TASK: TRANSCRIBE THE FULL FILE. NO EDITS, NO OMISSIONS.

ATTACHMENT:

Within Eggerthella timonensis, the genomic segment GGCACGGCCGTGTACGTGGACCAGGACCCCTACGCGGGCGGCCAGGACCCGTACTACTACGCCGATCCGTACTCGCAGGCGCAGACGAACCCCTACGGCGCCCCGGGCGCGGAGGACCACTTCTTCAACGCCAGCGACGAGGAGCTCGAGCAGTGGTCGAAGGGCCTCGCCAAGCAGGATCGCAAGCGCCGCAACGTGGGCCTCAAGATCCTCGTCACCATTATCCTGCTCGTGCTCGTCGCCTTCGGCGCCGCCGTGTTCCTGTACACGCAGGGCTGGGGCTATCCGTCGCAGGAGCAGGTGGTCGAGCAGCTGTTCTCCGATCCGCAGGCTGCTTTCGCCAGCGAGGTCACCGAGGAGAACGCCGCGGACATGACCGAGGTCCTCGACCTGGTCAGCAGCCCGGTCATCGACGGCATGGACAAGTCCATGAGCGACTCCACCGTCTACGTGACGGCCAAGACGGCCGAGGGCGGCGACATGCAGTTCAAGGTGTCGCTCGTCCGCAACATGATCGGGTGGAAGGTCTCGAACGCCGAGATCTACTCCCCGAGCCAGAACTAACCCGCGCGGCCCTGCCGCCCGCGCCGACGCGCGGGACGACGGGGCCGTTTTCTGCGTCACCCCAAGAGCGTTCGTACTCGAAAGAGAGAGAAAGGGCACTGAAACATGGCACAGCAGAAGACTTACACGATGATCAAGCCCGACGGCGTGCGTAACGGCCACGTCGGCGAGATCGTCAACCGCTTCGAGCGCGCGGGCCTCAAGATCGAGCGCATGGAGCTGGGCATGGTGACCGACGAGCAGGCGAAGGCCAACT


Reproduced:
Within Eggerthella timonensis, the genomic segment GGCACGGCCGTGTACGTGGACCAGGACCCCTACGCGGGCGGCCAGGACCCGTACTACTACGCCGATCCGTACTCGCAGGCGCAGACGAACCCCTACGGCGCCCCGGGCGCGGAGGACCACTTCTTCAACGCCAGCGACGAGGAGCTCGAGCAGTGGTCGAAGGGCCTCGCCAAGCAGGATCGCAAGCGCCGCAACGTGGGCCTCAAGATCCTCGTCACCATTATCCTGCTCGTGCTCGTCGCCTTCGGCGCCGCCGTGTTCCTGTACACGCAGGGCTGGGGCTATCCGTCGCAGGAGCAGGTGGTCGAGCAGCTGTTCTCCGATCCGCAGGCTGCTTTCGCCAGCGAGGTCACCGAGGAGAACGCCGCGGACATGACCGAGGTCCTCGACCTGGTCAGCAGCCCGGTCATCGACGGCATGGACAAGTCCATGAGCGACTCCACCGTCTACGTGACGGCCAAGACGGCCGAGGGCGGCGACATGCAGTTCAAGGTGTCGCTCGTCCGCAACATGATCGGGTGGAAGGTCTCGAACGCCGAGATCTACTCCCCGAGCCAGAACTAACCCGCGCGGCCCTGCCGCCCGCGCCGACGCGCGGGACGACGGGGCCGTTTTCTGCGTCACCCCAAGAGCGTTCGTACTCGAAAGAGAGAGAAAGGGCACTGAAACATGGCACAGCAGAAGACTTACACGATGATCAAGCCCGACGGCGTGCGTAACGGCCACGTCGGCGAGATCGTCAACCGCTTCGAGCGCGCGGGCCTCAAGATCGAGCGCATGGAGCTGGGCATGGTGACCGACGAGCAGGCGAAGGCCAACT